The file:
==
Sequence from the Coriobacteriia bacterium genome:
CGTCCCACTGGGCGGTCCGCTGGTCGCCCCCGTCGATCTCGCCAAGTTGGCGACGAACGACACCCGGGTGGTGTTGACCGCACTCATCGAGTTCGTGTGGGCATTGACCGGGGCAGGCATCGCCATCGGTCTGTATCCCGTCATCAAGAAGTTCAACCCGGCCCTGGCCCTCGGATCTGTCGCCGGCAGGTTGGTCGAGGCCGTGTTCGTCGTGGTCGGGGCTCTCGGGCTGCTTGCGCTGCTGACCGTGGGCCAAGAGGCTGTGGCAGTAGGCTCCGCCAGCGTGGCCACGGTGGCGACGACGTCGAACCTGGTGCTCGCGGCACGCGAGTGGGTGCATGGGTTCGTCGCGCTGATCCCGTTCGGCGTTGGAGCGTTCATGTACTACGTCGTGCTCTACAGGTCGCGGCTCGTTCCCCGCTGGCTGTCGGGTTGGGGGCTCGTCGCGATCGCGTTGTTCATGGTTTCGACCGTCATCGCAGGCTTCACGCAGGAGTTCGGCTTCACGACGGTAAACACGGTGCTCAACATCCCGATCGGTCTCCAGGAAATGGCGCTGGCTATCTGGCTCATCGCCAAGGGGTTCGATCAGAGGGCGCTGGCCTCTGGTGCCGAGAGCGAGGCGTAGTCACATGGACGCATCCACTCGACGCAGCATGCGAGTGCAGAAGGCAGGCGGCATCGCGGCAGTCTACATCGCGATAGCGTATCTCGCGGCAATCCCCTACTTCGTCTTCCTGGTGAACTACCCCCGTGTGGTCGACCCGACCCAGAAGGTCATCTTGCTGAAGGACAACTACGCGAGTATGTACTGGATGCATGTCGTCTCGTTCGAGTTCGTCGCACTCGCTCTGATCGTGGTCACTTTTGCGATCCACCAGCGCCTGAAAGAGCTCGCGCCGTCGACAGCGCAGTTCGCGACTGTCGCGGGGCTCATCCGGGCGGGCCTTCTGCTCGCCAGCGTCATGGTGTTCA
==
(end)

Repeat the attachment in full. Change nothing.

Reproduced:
Sequence from the Coriobacteriia bacterium genome:
CGTCCCACTGGGCGGTCCGCTGGTCGCCCCCGTCGATCTCGCCAAGTTGGCGACGAACGACACCCGGGTGGTGTTGACCGCACTCATCGAGTTCGTGTGGGCATTGACCGGGGCAGGCATCGCCATCGGTCTGTATCCCGTCATCAAGAAGTTCAACCCGGCCCTGGCCCTCGGATCTGTCGCCGGCAGGTTGGTCGAGGCCGTGTTCGTCGTGGTCGGGGCTCTCGGGCTGCTTGCGCTGCTGACCGTGGGCCAAGAGGCTGTGGCAGTAGGCTCCGCCAGCGTGGCCACGGTGGCGACGACGTCGAACCTGGTGCTCGCGGCACGCGAGTGGGTGCATGGGTTCGTCGCGCTGATCCCGTTCGGCGTTGGAGCGTTCATGTACTACGTCGTGCTCTACAGGTCGCGGCTCGTTCCCCGCTGGCTGTCGGGTTGGGGGCTCGTCGCGATCGCGTTGTTCATGGTTTCGACCGTCATCGCAGGCTTCACGCAGGAGTTCGGCTTCACGACGGTAAACACGGTGCTCAACATCCCGATCGGTCTCCAGGAAATGGCGCTGGCTATCTGGCTCATCGCCAAGGGGTTCGATCAGAGGGCGCTGGCCTCTGGTGCCGAGAGCGAGGCGTAGTCACATGGACGCATCCACTCGACGCAGCATGCGAGTGCAGAAGGCAGGCGGCATCGCGGCAGTCTACATCGCGATAGCGTATCTCGCGGCAATCCCCTACTTCGTCTTCCTGGTGAACTACCCCCGTGTGGTCGACCCGACCCAGAAGGTCATCTTGCTGAAGGACAACTACGCGAGTATGTACTGGATGCATGTCGTCTCGTTCGAGTTCGTCGCACTCGCTCTGATCGTGGTCACTTTTGCGATCCACCAGCGCCTGAAAGAGCTCGCGCCGTCGACAGCGCAGTTCGCGACTGTCGCGGGGCTCATCCGGGCGGGCCTTCTGCTCGCCAGCGTCATGGTGTTCA